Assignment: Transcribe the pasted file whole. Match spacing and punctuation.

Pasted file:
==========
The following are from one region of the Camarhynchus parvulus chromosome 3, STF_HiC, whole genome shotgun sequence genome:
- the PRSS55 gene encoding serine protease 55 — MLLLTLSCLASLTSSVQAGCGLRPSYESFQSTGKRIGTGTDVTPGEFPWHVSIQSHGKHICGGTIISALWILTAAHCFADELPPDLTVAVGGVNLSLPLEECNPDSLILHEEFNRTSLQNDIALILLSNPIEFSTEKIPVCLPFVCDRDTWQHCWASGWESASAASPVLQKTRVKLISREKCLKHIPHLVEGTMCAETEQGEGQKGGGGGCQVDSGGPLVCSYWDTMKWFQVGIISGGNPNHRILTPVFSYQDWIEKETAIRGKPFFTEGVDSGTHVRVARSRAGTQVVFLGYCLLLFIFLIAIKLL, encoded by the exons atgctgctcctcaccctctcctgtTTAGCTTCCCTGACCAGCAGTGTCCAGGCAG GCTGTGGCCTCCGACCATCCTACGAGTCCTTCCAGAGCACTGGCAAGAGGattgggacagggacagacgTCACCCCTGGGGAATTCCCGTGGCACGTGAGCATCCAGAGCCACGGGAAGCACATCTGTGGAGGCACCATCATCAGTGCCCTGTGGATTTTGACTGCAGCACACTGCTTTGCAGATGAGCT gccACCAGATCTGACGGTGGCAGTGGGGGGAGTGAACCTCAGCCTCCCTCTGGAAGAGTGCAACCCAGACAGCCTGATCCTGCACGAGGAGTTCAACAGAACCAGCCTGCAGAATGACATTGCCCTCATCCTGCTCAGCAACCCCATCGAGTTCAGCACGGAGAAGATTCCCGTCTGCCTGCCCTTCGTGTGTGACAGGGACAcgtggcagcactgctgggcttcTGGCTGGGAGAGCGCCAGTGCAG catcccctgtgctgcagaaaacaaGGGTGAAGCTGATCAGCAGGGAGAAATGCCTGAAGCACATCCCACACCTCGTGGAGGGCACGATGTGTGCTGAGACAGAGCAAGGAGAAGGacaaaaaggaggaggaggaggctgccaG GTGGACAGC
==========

The following are from one region of the Camarhynchus parvulus chromosome 3, STF_HiC, whole genome shotgun sequence genome:
- the PRSS55 gene encoding serine protease 55 — MLLLTLSCLASLTSSVQAGCGLRPSYESFQSTGKRIGTGTDVTPGEFPWHVSIQSHGKHICGGTIISALWILTAAHCFADELPPDLTVAVGGVNLSLPLEECNPDSLILHEEFNRTSLQNDIALILLSNPIEFSTEKIPVCLPFVCDRDTWQHCWASGWESASAASPVLQKTRVKLISREKCLKHIPHLVEGTMCAETEQGEGQKGGGGGCQVDSGGPLVCSYWDTMKWFQVGIISGGNPNHRILTPVFSYQDWIEKETAIRGKPFFTEGVDSGTHVRVARSRAGTQVVFLGYCLLLFIFLIAIKLL, encoded by the exons atgctgctcctcaccctctcctgtTTAGCTTCCCTGACCAGCAGTGTCCAGGCAG GCTGTGGCCTCCGACCATCCTACGAGTCCTTCCAGAGCACTGGCAAGAGGattgggacagggacagacgTCACCCCTGGGGAATTCCCGTGGCACGTGAGCATCCAGAGCCACGGGAAGCACATCTGTGGAGGCACCATCATCAGTGCCCTGTGGATTTTGACTGCAGCACACTGCTTTGCAGATGAGCT gccACCAGATCTGACGGTGGCAGTGGGGGGAGTGAACCTCAGCCTCCCTCTGGAAGAGTGCAACCCAGACAGCCTGATCCTGCACGAGGAGTTCAACAGAACCAGCCTGCAGAATGACATTGCCCTCATCCTGCTCAGCAACCCCATCGAGTTCAGCACGGAGAAGATTCCCGTCTGCCTGCCCTTCGTGTGTGACAGGGACAcgtggcagcactgctgggcttcTGGCTGGGAGAGCGCCAGTGCAG catcccctgtgctgcagaaaacaaGGGTGAAGCTGATCAGCAGGGAGAAATGCCTGAAGCACATCCCACACCTCGTGGAGGGCACGATGTGTGCTGAGACAGAGCAAGGAGAAGGacaaaaaggaggaggaggaggctgccaG GTGGACAGC